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Europe/Russia

14 October 2016

Aldi sells organic wine in beer bottles

Millennials are seen as such a strange breed of consumers that the German discount retailer Aldi has decided to launch its own range of craft wines in 0.5 litre beer bottles with groovy looking labels and sealed with crown caps. The reason? Craft beer is setting the standard for the whole alcohol category.

In the UK Aldi is set to shake up the wine category with a new wine range, designed to attract millennials by using cues normally associated with craft beer or artisan spirits. In November 2016 it will start selling four wines, which were created in partnership with Origin Wines from South Africa. It includes a Craft & Origin Organic White and Organic Red Wine 2016 (at GBP 2.99/USD 3.70 for a 0.5 litre bottle) and No Monkey Business White Moskato 2016 and No Monkey Business Moskato Rose 2016 (each at GBP 2.49/USD 3.10 for a 0.5 litre bottle).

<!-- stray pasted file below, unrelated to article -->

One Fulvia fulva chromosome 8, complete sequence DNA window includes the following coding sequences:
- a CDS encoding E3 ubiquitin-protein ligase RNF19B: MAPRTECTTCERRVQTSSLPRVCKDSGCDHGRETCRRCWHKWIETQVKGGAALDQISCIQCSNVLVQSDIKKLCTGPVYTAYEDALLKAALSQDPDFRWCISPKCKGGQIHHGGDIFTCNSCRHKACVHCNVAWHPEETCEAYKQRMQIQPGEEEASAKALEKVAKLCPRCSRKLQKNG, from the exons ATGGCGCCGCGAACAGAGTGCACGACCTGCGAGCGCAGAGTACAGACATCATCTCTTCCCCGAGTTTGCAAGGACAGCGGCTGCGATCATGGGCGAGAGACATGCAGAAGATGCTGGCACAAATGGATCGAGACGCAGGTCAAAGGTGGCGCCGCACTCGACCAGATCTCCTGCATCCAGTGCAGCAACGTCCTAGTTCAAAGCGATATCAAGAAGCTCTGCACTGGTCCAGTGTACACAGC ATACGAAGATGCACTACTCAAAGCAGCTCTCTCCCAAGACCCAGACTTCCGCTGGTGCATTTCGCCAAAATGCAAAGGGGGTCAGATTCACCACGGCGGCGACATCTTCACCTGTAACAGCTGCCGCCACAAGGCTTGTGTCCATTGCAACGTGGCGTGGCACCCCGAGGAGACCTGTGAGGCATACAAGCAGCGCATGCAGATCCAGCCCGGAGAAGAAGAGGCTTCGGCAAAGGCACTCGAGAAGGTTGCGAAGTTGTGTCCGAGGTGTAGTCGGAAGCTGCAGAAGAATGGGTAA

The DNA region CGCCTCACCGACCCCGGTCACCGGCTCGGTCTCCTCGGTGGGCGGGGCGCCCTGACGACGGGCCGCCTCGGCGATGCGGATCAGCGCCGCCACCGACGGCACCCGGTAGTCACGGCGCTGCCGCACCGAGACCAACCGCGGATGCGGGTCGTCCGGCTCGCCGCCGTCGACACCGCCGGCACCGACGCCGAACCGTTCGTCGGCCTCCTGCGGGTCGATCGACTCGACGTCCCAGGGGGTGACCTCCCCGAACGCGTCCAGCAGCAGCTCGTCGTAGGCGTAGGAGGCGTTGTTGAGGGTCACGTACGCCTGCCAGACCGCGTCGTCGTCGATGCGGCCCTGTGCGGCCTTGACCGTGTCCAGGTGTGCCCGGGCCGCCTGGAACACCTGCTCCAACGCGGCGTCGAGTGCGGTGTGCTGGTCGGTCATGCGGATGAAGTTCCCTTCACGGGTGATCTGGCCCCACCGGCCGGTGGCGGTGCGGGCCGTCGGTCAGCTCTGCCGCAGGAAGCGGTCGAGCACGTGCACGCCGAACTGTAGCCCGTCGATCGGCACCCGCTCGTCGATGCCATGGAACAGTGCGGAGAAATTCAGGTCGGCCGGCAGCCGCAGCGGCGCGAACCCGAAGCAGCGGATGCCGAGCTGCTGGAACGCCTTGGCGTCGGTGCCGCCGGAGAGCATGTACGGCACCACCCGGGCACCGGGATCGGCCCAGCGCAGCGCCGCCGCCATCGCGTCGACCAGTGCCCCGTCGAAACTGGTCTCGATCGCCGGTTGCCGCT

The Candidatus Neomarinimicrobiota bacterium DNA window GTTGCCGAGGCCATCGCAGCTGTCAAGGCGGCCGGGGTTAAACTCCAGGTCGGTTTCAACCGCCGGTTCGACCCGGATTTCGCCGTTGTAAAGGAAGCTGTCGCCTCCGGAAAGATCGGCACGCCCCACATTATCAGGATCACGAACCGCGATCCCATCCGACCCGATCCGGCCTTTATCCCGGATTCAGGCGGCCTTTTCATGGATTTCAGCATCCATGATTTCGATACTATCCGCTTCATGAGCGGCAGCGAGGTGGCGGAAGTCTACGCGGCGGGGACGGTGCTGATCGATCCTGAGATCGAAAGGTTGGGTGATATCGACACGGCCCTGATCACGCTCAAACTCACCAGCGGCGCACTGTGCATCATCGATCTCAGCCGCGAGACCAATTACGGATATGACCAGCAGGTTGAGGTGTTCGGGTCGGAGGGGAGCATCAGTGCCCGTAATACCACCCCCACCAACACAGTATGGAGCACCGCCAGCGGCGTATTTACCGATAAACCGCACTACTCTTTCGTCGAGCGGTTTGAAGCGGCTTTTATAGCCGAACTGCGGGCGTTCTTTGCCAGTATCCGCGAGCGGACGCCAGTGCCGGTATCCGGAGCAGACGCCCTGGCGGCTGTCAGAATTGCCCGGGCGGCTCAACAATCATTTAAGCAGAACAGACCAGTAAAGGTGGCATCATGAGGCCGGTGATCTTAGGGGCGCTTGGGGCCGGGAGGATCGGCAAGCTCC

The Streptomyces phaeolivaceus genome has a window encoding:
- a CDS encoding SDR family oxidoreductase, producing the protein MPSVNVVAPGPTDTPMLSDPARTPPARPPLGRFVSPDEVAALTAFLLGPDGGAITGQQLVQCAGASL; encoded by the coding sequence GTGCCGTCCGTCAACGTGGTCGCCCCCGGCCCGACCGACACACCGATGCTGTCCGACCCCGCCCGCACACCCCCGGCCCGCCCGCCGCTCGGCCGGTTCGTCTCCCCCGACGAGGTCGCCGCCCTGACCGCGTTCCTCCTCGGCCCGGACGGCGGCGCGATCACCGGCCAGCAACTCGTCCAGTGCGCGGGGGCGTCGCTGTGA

With a nod to craft beer customs, the funny spelling of Moskato (it should be spelt Moscato) is obviously deliberate as is the obvious steal of the Monkey moniker from the popular gin brand Monkey 47 (owned by Pernod Ricard) and the Denver-based winery Infinite Monkey Theorem, which is delivering top-shelf wine to the masses in 250 ml cans sold in four-packs.

Aldi’s UK director of wine, Mike James, told media that having often read about wine being boring and that winemakers should learn from craft beer and boutique gins, they decided to do something about this. Thus, they “deconstructed” traditional wine and changed it. Instead of putting the wine into a 0.75 litre bottle, they put it in a half-litre bottle. And instead of a wine bottle, they chose a beer bottle. And, instead of talking about food pairings on the back label, they will talk about fun and being different.

To appeal to the palates of Millennials, Aldi opted for a sweet wine with a low alcohol content, so a Moscato, which is naturally low in alcohol, became their wine of choice. Their red wine is Shiraz-based. Both the red and white varieties are organic, which fits with the craft style.

Aldi hopes the range will be a success. If it is not, they will think of another way to engage with the millennial generation, which does not seem to be very interested in wine generally, as it grew up to fancy craft beer.